Ford Taps Oculus Rift For Future Automobile Designs

Virtual reality was never just for video game nerds.

When Oculus VR first launched its mind-bending (and surprisingly inexpensive) Rift virtual reality goggles, video game nerds drooled over the possibilities. Imagine how it could revolutionize the experience, say, driving cars in games like Need For Speed or Grand Theft Auto? That perspective, now, seems shortsighted. For Oculus VR is actually helping engineers at Ford build cars in real life.

Fast Company recently got a chance to play around with the type of rig Ford's team is using in Detroit. The setup, created in collaboration with motion-capture technology firm Vicon, enables the car giant to rapidly prototype and evaluate vehicles in a virtual setting using Oculus Rift. More significantly, it demonstrates the technology's potential beyond video games, from applications in medical and military fields to architecture and, yes, even automotive design. It's one reason why Andreessen Horowitz plowed $75 million into the startup in December, recognizing its mainstream professional applications.

Video courtesy of Ford

When engineers at Ford put on Rift's head-mounted display, they'll be transported to a virtual environment, where they can explore an automobile's design in a 3-D world. Using a handful of overhead motion-capture cameras, the system tracks a user's position and orientation, so when a user moves around in the physical world, his or her viewpoint moves accordingly in the digital world. In the simple setup Fast Company witnessed, a chair was positioned in place of a driver's seat. Simply sit down wearing Rift, and it feels as if you're at the steering wheel looking out the windshield. "The idea here is that auto designers can use this type of system to really look at the design of their vehicle in detail, whether its color, material, or finish," says Vicon product manager Warren Lester. "How does it look inside and outside, as well as in different environments and lights?" (Designers and engineers at Ford already use virtual audio interfaces to tune the sounds of engines and exhaust systems.)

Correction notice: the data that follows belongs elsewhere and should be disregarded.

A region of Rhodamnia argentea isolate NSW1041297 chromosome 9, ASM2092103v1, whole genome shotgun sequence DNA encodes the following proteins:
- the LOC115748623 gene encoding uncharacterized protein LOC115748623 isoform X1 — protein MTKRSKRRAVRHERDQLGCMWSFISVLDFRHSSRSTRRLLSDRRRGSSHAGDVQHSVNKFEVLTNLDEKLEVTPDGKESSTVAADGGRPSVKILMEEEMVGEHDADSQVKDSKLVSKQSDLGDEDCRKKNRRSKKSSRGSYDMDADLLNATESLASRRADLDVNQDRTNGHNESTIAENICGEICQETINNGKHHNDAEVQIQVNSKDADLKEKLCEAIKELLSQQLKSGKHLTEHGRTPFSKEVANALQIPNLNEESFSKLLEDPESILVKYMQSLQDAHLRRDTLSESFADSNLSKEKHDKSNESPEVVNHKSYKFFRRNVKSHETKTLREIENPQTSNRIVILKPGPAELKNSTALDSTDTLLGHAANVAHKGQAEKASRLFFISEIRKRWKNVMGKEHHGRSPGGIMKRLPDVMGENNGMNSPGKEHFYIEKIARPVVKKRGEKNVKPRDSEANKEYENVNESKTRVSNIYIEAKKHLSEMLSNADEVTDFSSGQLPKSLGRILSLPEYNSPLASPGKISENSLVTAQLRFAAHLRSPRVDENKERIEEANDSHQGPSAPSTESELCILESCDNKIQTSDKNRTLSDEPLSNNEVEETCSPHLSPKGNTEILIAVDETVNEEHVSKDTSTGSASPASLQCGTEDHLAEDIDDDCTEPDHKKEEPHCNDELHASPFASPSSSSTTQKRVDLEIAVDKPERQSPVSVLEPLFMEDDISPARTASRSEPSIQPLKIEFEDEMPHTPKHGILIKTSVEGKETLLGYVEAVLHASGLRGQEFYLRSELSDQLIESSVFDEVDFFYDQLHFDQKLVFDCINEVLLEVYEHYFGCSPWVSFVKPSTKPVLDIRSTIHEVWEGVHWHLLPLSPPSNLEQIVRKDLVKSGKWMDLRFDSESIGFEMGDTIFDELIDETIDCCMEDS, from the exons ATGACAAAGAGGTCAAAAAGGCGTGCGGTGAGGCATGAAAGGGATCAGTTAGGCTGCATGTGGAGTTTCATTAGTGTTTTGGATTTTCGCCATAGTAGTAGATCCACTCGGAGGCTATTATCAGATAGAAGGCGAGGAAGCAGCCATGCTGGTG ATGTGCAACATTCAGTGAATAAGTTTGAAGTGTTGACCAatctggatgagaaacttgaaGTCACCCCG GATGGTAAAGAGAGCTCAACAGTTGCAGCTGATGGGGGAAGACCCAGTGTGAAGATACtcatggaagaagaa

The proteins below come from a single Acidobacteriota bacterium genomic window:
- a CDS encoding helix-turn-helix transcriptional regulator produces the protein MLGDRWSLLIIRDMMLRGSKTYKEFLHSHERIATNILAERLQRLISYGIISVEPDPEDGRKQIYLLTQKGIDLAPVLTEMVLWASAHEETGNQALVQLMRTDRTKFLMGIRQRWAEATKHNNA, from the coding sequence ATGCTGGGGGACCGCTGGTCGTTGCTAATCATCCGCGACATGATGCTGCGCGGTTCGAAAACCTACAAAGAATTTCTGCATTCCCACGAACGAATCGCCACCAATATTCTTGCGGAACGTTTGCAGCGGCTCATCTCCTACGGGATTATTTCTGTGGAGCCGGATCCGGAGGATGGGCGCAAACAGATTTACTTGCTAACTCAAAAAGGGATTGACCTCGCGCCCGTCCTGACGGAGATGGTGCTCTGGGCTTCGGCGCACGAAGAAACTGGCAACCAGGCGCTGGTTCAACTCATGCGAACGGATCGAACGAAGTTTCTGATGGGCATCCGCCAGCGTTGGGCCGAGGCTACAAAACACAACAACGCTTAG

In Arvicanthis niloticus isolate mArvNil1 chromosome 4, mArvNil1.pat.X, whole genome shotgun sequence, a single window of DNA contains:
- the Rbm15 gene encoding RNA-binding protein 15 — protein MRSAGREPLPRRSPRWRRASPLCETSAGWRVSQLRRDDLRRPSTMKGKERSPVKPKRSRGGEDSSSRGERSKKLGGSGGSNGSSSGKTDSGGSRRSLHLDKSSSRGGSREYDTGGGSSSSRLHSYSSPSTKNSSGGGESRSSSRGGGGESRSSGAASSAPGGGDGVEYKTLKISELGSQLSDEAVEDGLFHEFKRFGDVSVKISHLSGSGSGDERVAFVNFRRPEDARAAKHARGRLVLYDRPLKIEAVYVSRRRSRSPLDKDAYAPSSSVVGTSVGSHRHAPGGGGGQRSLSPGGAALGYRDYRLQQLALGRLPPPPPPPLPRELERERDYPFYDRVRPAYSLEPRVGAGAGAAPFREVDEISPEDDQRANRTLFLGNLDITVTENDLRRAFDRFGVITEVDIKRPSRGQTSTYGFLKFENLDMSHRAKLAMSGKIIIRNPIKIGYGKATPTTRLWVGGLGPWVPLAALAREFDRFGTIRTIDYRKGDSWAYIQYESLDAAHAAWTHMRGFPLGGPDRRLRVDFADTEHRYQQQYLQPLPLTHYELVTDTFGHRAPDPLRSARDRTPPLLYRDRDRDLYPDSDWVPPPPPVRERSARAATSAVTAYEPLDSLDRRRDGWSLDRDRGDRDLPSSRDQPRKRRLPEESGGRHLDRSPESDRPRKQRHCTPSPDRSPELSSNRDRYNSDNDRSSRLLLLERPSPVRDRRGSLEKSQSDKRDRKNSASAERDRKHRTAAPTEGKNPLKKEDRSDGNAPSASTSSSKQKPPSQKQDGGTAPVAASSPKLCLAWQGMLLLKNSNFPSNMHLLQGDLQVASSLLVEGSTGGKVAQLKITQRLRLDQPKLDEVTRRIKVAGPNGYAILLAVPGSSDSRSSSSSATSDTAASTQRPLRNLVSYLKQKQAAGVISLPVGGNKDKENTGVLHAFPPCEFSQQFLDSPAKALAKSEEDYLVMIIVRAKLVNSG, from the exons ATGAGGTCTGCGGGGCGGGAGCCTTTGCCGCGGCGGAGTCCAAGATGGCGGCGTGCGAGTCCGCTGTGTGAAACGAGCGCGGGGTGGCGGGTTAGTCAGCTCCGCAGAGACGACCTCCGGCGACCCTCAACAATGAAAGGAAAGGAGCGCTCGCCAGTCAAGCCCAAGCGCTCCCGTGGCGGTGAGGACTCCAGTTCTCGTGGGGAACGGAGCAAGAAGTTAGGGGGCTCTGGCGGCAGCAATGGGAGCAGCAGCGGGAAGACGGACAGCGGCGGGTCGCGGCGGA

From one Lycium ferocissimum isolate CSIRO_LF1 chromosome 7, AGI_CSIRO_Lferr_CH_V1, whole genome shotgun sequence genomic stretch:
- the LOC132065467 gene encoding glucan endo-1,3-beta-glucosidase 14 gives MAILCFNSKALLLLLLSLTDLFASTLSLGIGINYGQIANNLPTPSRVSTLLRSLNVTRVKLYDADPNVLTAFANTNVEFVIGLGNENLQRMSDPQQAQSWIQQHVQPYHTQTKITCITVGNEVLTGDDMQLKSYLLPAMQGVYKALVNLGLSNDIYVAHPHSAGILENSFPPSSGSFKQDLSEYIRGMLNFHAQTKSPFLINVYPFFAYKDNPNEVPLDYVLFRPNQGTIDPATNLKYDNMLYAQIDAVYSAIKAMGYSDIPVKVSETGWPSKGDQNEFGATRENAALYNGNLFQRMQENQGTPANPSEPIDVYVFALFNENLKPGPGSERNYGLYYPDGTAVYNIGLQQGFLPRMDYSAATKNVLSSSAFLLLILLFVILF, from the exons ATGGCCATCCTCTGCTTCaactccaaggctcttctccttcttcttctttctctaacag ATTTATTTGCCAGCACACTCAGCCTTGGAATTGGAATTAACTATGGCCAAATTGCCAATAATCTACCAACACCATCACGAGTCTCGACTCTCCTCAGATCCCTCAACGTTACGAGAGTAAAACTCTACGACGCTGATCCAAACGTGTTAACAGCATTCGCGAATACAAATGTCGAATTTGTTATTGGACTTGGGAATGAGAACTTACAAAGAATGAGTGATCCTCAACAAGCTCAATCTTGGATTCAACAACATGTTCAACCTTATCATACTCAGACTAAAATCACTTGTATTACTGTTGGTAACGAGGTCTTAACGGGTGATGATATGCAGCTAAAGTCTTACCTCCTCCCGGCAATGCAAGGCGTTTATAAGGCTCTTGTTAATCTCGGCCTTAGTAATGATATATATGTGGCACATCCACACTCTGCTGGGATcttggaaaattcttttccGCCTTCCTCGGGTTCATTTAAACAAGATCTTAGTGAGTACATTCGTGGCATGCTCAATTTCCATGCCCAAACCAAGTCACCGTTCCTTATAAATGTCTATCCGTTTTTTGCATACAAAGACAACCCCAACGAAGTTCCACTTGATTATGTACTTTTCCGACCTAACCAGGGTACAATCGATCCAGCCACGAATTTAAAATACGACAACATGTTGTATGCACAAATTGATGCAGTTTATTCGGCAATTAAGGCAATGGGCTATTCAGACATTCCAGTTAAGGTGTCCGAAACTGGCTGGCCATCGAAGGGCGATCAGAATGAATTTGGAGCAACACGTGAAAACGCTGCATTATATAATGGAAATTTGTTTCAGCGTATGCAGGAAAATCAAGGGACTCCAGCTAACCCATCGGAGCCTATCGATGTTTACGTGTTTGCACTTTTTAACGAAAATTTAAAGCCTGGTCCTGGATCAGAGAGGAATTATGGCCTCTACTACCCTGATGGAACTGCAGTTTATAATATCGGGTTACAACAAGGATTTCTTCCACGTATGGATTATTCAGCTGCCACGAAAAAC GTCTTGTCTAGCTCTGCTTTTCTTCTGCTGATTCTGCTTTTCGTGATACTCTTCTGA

According to Lester, Ford already has three similar Rift models in use in Detroit, with plans to replicate the system elsewhere at locations around the world. While it's far from uncommon for automakers to use CAD software (computer-aided design) to develop cars digitally, Oculus VR's inexpensive technology is allowing Ford to do it at a fraction of the price. "The main thing is that this keeps costs down," Lester says. The Rift developer kit costs just $300, though the setup at Ford is significantly more advanced. (Lester estimates a four-camera Vicon rig using Rift could cost somewhere around $30,000.)

Boasts Lester, "Ford can have a group of designers in Detroit reviewing a model while talking to designers in Cologne and Australia, all immersed in the same world at the same time."

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